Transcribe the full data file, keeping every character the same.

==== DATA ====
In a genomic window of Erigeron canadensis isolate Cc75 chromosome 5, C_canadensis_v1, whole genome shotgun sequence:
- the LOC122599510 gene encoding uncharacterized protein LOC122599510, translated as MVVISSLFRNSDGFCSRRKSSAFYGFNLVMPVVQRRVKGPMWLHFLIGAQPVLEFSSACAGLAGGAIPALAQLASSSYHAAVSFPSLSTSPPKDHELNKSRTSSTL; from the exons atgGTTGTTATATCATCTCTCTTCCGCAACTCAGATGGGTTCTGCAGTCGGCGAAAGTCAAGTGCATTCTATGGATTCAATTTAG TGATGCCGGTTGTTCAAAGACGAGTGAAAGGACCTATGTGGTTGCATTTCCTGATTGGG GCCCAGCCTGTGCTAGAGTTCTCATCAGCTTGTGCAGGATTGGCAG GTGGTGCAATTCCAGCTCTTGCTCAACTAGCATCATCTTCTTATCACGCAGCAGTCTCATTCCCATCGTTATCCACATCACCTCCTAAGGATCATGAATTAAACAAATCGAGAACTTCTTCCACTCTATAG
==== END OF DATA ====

In a genomic window of Erigeron canadensis isolate Cc75 chromosome 5, C_canadensis_v1, whole genome shotgun sequence:
- the LOC122599510 gene encoding uncharacterized protein LOC122599510, translated as MVVISSLFRNSDGFCSRRKSSAFYGFNLVMPVVQRRVKGPMWLHFLIGAQPVLEFSSACAGLAGGAIPALAQLASSSYHAAVSFPSLSTSPPKDHELNKSRTSSTL; from the exons atgGTTGTTATATCATCTCTCTTCCGCAACTCAGATGGGTTCTGCAGTCGGCGAAAGTCAAGTGCATTCTATGGATTCAATTTAG TGATGCCGGTTGTTCAAAGACGAGTGAAAGGACCTATGTGGTTGCATTTCCTGATTGGG GCCCAGCCTGTGCTAGAGTTCTCATCAGCTTGTGCAGGATTGGCAG GTGGTGCAATTCCAGCTCTTGCTCAACTAGCATCATCTTCTTATCACGCAGCAGTCTCATTCCCATCGTTATCCACATCACCTCCTAAGGATCATGAATTAAACAAATCGAGAACTTCTTCCACTCTATAG